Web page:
Miller is scheduled to visit Washington next week for a three-day blitz of fundraisers and was initially promised campaign help from energy companies. But with Murkowski still a candidate, that assistance is being reconsidered.
“The thinking is that prior to her getting back into the race, we would all have gladly lined up behind Joe Miller,” the first industry official said. “With her back in the race, frankly, that complicates things.”
One oil and gas industry official said Murkowski’s demotion on the Senate energy panel is merely one more factor to consider. “We haven’t made a decision yet” about whether to help Miller’s campaign, the energy official said.
Michael McKenna, a Republican adviser on environment and energy issues, said Alaska’s energy companies might try to avoid picking sides.
“Companies are completely risk-averse, and there’s nothing they hate worse than a situation where there’s not a clear-cut answer,” McKenna said. “So I suspect that what everybody’s going to do is sit on their hands.”
Some companies, including ConocoPhillips, have already maxed out their combined primary- and general-election contributions to Murkowski. Those companies have the luxury of not having to choose between the candidates, since campaign finance laws prevent them from supporting two competitors in the same race.
The Edison Electric Institute, the primary trade association for investor-owned utilities, and the American Chemistry Council have also maxed out their contributions to Murkowski and are not planning to contribute to Miller.
The day after announcing her write-in bid, Murkowski held a conference call with energy lobbyists asking for their support.
As ranking Republican on the Energy and Natural Resources Committee this Congress, Murkowski has been a close ally of energy companies, which makes it tough for them to oppose her now.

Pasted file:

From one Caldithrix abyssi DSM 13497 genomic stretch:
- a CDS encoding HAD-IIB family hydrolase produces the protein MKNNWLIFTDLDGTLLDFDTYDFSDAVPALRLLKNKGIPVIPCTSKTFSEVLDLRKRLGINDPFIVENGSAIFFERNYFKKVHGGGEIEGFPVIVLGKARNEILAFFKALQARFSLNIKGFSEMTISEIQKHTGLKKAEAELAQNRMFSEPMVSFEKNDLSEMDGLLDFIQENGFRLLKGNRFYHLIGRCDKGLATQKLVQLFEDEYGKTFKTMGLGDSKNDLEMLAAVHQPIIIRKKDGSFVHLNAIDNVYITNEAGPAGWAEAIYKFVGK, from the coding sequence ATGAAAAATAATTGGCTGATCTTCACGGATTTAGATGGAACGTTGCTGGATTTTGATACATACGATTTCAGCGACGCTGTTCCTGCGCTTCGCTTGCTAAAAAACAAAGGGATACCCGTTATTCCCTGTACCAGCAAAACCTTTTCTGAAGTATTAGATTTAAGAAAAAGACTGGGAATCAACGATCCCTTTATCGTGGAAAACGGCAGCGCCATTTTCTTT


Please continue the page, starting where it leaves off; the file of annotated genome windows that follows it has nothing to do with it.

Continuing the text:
“We certainly continue to support [Murkowski] as long as she stays in the race,” said Glenn English, CEO of the National Rural Electric Cooperative Association.
Murkowski is a “very good friend to electric cooperatives,” English said. “And we support our friends. That’s pretty much the way it is.”
Regardless of industry support, Murkowski faces long odds to win reelection as a write-in candidate, which means Miller could very well be in a position to represent the energy companies for the next six years if he wins the Senate seat.
A Miller spokesman did not return an e-mail seeking comment Tuesday. Mike Gula — a principal founder of the Gula Graham Group and head of Miller’s fundraising in Washington — also declined to comment.
But a source highly familiar with Miller’s D.C. fundraising effort said he is still expecting to raise money from all industrial sectors — including energy companies — when he visits next week.
Miller has not directly contacted companies for funds, though his Washington representatives have started to check in to gauge the level of support.
So far industry officials are reporting little pressure from the National Republican Senatorial Committee to help Miller, though that may change depending on future polling results and his fundraising.